Rent on the rise in Houston

September 11, 2012 5:27:08 AM PDT
Rent in Houston is on the rise. In fact, it is rising faster here than in other parts of the country. If you are looking for place to live, this is not good news.

The average for rent in the Houston area is $750 a month, but good luck finding it. If you want a place in a new complex, that rent could nearly double.

Sterling Davis likes his apartment.

"Quiet, quiet neighborhood, not much noise," he said.

But there is one thing he does not like -- the rising rent.

Davis said, "The rent went up where I stay. Now ? for a one bedroom, I am paying $825."

Davis is not alone when it comes to spikes in rent. According to the real estate website Trulia.com, Houston saw the largest percentage increase in rents in the nation -- up 11 more than percent from a year ago but the Houston Apartment Association says the figure can be misleading.

Mack Armstrong, President-Elect of the HAA, explained, "In Houston overall, the average rental rate increases have been five and a half percent. In the higher end the number is nine and a half percent."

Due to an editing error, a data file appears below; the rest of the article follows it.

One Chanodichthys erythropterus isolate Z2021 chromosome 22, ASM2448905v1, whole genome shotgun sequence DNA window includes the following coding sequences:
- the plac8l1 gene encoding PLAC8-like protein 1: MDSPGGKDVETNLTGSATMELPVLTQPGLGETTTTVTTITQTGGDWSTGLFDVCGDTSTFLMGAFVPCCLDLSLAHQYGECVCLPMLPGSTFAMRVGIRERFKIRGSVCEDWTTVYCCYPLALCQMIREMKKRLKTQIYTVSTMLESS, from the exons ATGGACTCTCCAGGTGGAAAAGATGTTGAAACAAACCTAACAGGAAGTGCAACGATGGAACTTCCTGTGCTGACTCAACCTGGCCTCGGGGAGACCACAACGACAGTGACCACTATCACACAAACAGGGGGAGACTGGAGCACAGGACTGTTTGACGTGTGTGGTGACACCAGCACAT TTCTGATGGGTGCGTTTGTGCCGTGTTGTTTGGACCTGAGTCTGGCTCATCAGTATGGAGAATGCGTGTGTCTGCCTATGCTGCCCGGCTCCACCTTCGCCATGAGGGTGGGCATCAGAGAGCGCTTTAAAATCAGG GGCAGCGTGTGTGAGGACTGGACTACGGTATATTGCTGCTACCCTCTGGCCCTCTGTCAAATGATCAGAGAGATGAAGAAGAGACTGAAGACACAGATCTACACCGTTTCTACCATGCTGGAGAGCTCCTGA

Armstrong says the spike in rent is due to increases in specific areas of town.

"You have a lot of strong demand in the Galleria and inside the loop," he said.

Armstrong adds nearly a quarter million apartments are still priced at less than $600. But there is another factor behind the rent spike -- the cost of leasing a home is up, too.

"It does have an impact," he said. "Single-family homes compete with three bedrooms or large two bedroom apartments throughout the city."

With more people coming to Houston to find work, the demand for rental homes is up and so are the prices. Cora Allen is among the renters who have made the move to leased house.

"I am paying $675 for a two bedroom house," she said. "That's the normal rent for a two-bedroom apartment and I got a house."

The housing bubble is another reason for the spike in rent. Many people who lost their homes moved into apartments or leased homes, further driving up the demand for the units.


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